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. Last Updated: 07/27/2016

Communists Riled by Lures to Deputies

The Communists and their allies in the State Duma are up in arms at what they claim is a government campaign to bribe deputies to quit the opposition benches and join a new, pro-government faction.

According to one senior Communist, 12 deputies so far have been approached by recruiters working on behalf of the government and offered cars, apartments and government posts in exchange for switching their allegiance to the new faction.

In spite of the numerical superiority enjoyed by the Communist-led opposition in the Duma, it could take only a handful of defections from smaller allies to break the Communist stranglehold over parliament's lower house.

The presidential administration, which many deputies see as the force behind the formation of the group, denies any involvement.

"I can say unequivocally that that is not the case," said Viktor Desterov, of the administration's Directorate for Political and Parliamentary interaction.

"The presidential administration does not interfere in the affairs of the State Duma. It is only deputies who have the right to create new deputies' groups," he said in a telephone interview.

However, in an unsigned manifesto circulated to deputies, the proposed faction, which calls itelf the Russian Industrial Deputies' Group, makes no secret of its government affiliations. The manifesto, a copy of which was obtained by The Moscow Times, even offers deputies jobs in the government if they join the group.

"[We] are for new forms of parliamentary work, which will allow us to propel the best deputies into senior posts in the State Duma and the government," the document reads.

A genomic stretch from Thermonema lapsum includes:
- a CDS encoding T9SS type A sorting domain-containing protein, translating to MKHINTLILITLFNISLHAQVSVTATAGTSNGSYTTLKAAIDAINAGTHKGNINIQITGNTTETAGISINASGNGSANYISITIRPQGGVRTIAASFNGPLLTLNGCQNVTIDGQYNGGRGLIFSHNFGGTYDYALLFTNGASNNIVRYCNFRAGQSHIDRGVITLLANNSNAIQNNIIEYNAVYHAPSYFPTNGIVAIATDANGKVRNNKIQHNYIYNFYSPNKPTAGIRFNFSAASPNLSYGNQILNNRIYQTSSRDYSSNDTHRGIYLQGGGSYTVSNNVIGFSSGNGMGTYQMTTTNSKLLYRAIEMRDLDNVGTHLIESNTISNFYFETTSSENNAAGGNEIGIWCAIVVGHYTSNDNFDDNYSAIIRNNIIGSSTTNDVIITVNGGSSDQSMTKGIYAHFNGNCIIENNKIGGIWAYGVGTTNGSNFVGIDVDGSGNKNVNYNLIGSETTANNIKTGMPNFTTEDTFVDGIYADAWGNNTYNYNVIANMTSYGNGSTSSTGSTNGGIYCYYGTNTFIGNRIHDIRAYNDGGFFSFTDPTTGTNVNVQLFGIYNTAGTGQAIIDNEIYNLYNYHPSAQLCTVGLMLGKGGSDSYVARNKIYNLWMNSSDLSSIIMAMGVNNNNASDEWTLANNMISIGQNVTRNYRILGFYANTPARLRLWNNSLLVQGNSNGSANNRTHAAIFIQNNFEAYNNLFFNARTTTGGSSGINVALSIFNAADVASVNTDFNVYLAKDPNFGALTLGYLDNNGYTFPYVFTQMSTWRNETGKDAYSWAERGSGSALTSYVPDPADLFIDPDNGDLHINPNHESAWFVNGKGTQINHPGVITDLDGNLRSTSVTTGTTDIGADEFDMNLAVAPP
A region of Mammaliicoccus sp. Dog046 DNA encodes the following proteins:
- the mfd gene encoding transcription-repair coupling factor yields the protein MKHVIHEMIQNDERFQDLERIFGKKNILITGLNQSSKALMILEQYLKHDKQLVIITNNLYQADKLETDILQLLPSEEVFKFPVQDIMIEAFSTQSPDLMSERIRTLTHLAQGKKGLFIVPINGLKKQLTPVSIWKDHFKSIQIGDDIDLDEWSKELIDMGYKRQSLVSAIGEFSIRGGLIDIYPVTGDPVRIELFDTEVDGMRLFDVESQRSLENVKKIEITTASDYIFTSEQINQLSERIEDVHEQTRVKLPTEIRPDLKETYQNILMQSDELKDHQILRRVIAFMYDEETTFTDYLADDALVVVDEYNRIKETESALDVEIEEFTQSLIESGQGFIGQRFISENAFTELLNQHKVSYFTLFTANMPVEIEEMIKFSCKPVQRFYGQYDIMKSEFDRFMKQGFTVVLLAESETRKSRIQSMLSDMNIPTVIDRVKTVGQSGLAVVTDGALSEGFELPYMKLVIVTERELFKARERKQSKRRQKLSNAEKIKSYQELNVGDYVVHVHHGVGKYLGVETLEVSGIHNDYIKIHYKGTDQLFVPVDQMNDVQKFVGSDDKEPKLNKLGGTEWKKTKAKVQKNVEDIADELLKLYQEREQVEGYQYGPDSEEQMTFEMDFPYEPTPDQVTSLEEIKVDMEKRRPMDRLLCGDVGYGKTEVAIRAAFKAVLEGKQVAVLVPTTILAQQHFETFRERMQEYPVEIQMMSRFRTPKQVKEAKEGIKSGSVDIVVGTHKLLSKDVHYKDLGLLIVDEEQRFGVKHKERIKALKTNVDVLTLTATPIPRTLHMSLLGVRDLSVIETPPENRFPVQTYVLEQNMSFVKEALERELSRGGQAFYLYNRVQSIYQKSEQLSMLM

Leaders of the leftist factions that deputies allege have been targeted by the new faction have reacted angrily.

"The political object is clear: to break up the Commumist Party faction and ... disrupt the balance of power [in the State Duma]," said Valentin Kuptsov, the No. 2 man in the Communist faction, at a press conference last week.

However, the Communist faction was too disciplined to be seriously affected, Kuptsov added. Of the 12 deputies in his faction offered bribes to change sides, he said that all, "with one or two exceptions," had refused, and reported the incidents to the party leadership.

Nikolai Kharitonov, leader of the 36-strong Agrarian faction, was even more enraged. Any deputy who switches sides, "will be digging his own political grave, and will be tormented with guilt until the end of his days," he said, also last week.

Kharitonov has more reason to worry. His faction is perilously close to the 35-member limit, below which it is no longer officially considered a parliamentary faction. If this were to happen, the Agrarians would lose their seat on the Duma's presidium and risk losing their committee chairmanships.

Nikolai Ryzhkov's Power to the People faction, with membership standing at 37, is equally vulnerable, and according to deputies in the faction has already been targeted

But Gennady Zyuganov's 147-strong Communist faction would also stand to lose. The presence of Kharitonov, Ryzhkov and Communist speaker Gennady Seleznyov on the presidium gives Zyuganov an effective majority, allowing him virtually to dictate parliament's agenda and call emergency sessions.

The removal of his two allies from the presidium would break that monopoloy, possibly forcing a shift in the balance of power away from the Communist majority.